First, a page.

Increased moisture levels, (perhaps accompanied by an increase in daylight hours), stimulate the coffee tree to blossom. This blossoming is accompanied by pollination, and then the development of fruits. In Brazil, this usually occurs in September and October. The coffee reaches maturation and is ready to be picked 8-9 months after fertilization. The problem with multiple rainfalls throughout the springtime is that it leads to various blossomings, and therefore various levels of maturation on the same branch when it comes time to pick. (See photo above. From left to right: over-ripe, ripe, and green, or unripe.)
This means that either the same coffee tree most now be picked more than once (in the case above, three times), or it must all be picked at once and the green (unripe) coffee sorted out later. The cost of going back to pick three times is quite high. Brazil, fortunately, has some of the best labor standards compared to other producing countries. This means that the cost of sending someone back to hand pick only the ripe is quite high and oftentimes cost-inhibitive. Removing green coffee after picking requires a rather extensive infrastructure to which few have access. For naturally processed coffees, where the coffee seeds (beans) are dried in the cherry, the process of removing the green is even more difficult than in the pulped natural or washed processing methods since all of the coffee maturations are dried together. In pulped natural coffees, the coffee is pulped right away (before drying) and the machine can be adjusted to pulp only the ripe coffee. (Think about how much harder it is to peel an unripe banana vs a ripe banana). However, roughly 80% of the Arabica coffee produced in Brazil is naturally processed.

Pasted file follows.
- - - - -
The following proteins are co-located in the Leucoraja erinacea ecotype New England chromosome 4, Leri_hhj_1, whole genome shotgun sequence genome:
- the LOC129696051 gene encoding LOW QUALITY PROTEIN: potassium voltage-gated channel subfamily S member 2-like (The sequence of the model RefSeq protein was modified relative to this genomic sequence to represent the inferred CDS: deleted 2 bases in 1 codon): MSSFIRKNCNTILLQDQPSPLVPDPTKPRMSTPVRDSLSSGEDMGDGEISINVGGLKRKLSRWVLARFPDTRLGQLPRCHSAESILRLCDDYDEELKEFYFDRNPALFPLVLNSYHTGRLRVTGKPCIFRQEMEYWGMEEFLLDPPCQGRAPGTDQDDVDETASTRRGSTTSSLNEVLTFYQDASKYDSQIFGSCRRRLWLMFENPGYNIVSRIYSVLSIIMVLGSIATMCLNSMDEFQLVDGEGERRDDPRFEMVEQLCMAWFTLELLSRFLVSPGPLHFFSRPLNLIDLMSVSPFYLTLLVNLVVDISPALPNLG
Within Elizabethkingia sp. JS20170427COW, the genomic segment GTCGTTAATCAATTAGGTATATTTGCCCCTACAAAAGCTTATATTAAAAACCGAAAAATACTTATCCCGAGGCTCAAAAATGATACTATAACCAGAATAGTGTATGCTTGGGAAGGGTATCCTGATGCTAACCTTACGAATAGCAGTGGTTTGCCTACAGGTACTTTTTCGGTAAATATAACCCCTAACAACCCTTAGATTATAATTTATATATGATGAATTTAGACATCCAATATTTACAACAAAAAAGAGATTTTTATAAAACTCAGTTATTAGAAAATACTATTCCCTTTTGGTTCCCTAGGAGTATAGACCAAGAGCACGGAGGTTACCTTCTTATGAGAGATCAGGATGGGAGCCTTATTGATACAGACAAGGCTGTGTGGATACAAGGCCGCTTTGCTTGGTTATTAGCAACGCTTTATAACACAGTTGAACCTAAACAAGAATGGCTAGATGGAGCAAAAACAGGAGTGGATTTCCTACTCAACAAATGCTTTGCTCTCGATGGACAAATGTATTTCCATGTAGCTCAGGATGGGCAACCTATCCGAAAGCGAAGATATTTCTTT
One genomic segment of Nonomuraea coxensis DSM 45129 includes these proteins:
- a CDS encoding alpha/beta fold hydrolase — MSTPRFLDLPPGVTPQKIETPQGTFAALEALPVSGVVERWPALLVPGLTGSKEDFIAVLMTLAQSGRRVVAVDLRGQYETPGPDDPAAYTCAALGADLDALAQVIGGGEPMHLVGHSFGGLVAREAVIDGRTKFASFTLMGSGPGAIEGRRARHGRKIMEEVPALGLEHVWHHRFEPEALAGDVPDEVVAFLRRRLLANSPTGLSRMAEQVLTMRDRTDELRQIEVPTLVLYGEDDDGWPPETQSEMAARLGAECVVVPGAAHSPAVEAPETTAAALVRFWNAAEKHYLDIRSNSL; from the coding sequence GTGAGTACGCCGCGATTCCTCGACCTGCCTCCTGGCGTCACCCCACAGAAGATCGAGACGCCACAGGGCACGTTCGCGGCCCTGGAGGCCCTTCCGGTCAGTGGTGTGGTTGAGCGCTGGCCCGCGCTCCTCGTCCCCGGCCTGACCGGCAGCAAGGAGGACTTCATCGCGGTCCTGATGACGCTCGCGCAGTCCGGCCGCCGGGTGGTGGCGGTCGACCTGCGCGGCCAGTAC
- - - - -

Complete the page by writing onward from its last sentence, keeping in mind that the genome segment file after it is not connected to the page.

Why can’t they just pick the ripe and leave the rest on the vine to fall off, decompose, and act as an organic fertilizer?
Unfortunately, coffee left on the tree creates a myriad of problems, the main one of which is broca, an insect that bores its way into the coffee bean where it eats the bean and plants larvae. Leaving coffee on the tree provides an ideal environment for them and can devastate the next year’s harvest.